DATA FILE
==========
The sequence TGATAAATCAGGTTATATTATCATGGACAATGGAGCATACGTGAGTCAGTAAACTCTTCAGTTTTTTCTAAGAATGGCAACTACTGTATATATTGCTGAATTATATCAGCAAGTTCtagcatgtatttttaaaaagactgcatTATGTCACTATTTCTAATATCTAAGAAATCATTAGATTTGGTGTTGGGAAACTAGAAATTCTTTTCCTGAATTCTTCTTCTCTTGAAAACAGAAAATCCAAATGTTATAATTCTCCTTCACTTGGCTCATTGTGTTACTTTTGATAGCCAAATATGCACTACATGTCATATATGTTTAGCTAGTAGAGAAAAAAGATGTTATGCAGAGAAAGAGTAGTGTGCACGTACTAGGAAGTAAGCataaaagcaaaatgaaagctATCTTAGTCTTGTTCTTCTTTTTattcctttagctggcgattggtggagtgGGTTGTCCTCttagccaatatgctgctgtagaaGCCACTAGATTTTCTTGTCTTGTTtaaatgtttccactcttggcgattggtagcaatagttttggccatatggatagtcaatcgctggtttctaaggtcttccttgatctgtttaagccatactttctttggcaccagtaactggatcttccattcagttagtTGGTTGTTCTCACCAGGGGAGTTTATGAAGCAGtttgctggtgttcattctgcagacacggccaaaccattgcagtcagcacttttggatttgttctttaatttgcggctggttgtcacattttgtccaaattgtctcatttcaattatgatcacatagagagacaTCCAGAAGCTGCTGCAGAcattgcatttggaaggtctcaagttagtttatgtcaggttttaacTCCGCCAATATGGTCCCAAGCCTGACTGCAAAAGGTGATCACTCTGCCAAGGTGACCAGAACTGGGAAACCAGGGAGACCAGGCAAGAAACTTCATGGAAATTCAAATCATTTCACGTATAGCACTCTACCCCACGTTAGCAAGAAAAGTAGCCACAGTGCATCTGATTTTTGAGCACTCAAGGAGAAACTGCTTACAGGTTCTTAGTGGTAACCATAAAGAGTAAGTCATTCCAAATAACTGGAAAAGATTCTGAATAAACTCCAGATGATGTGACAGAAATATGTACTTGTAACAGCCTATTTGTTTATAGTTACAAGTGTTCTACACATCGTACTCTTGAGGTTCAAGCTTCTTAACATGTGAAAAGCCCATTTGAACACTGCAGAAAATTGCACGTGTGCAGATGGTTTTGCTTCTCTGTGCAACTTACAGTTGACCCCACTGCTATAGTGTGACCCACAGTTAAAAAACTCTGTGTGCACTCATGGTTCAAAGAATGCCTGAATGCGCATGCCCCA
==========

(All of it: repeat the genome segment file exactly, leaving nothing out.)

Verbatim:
The sequence TGATAAATCAGGTTATATTATCATGGACAATGGAGCATACGTGAGTCAGTAAACTCTTCAGTTTTTTCTAAGAATGGCAACTACTGTATATATTGCTGAATTATATCAGCAAGTTCtagcatgtatttttaaaaagactgcatTATGTCACTATTTCTAATATCTAAGAAATCATTAGATTTGGTGTTGGGAAACTAGAAATTCTTTTCCTGAATTCTTCTTCTCTTGAAAACAGAAAATCCAAATGTTATAATTCTCCTTCACTTGGCTCATTGTGTTACTTTTGATAGCCAAATATGCACTACATGTCATATATGTTTAGCTAGTAGAGAAAAAAGATGTTATGCAGAGAAAGAGTAGTGTGCACGTACTAGGAAGTAAGCataaaagcaaaatgaaagctATCTTAGTCTTGTTCTTCTTTTTattcctttagctggcgattggtggagtgGGTTGTCCTCttagccaatatgctgctgtagaaGCCACTAGATTTTCTTGTCTTGTTtaaatgtttccactcttggcgattggtagcaatagttttggccatatggatagtcaatcgctggtttctaaggtcttccttgatctgtttaagccatactttctttggcaccagtaactggatcttccattcagttagtTGGTTGTTCTCACCAGGGGAGTTTATGAAGCAGtttgctggtgttcattctgcagacacggccaaaccattgcagtcagcacttttggatttgttctttaatttgcggctggttgtcacattttgtccaaattgtctcatttcaattatgatcacatagagagacaTCCAGAAGCTGCTGCAGAcattgcatttggaaggtctcaagttagtttatgtcaggttttaacTCCGCCAATATGGTCCCAAGCCTGACTGCAAAAGGTGATCACTCTGCCAAGGTGACCAGAACTGGGAAACCAGGGAGACCAGGCAAGAAACTTCATGGAAATTCAAATCATTTCACGTATAGCACTCTACCCCACGTTAGCAAGAAAAGTAGCCACAGTGCATCTGATTTTTGAGCACTCAAGGAGAAACTGCTTACAGGTTCTTAGTGGTAACCATAAAGAGTAAGTCATTCCAAATAACTGGAAAAGATTCTGAATAAACTCCAGATGATGTGACAGAAATATGTACTTGTAACAGCCTATTTGTTTATAGTTACAAGTGTTCTACACATCGTACTCTTGAGGTTCAAGCTTCTTAACATGTGAAAAGCCCATTTGAACACTGCAGAAAATTGCACGTGTGCAGATGGTTTTGCTTCTCTGTGCAACTTACAGTTGACCCCACTGCTATAGTGTGACCCACAGTTAAAAAACTCTGTGTGCACTCATGGTTCAAAGAATGCCTGAATGCGCATGCCCCA